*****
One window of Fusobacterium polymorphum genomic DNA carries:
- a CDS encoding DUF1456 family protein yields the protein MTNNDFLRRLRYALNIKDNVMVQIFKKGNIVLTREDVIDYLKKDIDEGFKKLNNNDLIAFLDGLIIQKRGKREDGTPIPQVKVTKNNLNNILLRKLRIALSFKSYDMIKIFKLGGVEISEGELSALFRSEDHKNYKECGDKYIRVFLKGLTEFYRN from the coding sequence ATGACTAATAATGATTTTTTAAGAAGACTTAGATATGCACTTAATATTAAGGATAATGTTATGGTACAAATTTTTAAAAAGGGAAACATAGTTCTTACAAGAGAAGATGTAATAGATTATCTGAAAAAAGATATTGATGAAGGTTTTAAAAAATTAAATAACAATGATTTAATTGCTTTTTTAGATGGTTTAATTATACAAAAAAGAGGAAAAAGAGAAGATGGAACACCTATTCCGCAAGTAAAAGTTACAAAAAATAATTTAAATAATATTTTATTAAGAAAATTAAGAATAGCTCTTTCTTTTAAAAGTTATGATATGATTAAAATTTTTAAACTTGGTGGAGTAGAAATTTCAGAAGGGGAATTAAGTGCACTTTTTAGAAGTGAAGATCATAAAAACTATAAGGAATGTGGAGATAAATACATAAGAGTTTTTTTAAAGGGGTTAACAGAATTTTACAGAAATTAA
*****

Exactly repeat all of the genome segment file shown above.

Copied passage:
One window of Fusobacterium polymorphum genomic DNA carries:
- a CDS encoding DUF1456 family protein yields the protein MTNNDFLRRLRYALNIKDNVMVQIFKKGNIVLTREDVIDYLKKDIDEGFKKLNNNDLIAFLDGLIIQKRGKREDGTPIPQVKVTKNNLNNILLRKLRIALSFKSYDMIKIFKLGGVEISEGELSALFRSEDHKNYKECGDKYIRVFLKGLTEFYRN from the coding sequence ATGACTAATAATGATTTTTTAAGAAGACTTAGATATGCACTTAATATTAAGGATAATGTTATGGTACAAATTTTTAAAAAGGGAAACATAGTTCTTACAAGAGAAGATGTAATAGATTATCTGAAAAAAGATATTGATGAAGGTTTTAAAAAATTAAATAACAATGATTTAATTGCTTTTTTAGATGGTTTAATTATACAAAAAAGAGGAAAAAGAGAAGATGGAACACCTATTCCGCAAGTAAAAGTTACAAAAAATAATTTAAATAATATTTTATTAAGAAAATTAAGAATAGCTCTTTCTTTTAAAAGTTATGATATGATTAAAATTTTTAAACTTGGTGGAGTAGAAATTTCAGAAGGGGAATTAAGTGCACTTTTTAGAAGTGAAGATCATAAAAACTATAAGGAATGTGGAGATAAATACATAAGAGTTTTTTTAAAGGGGTTAACAGAATTTTACAGAAATTAA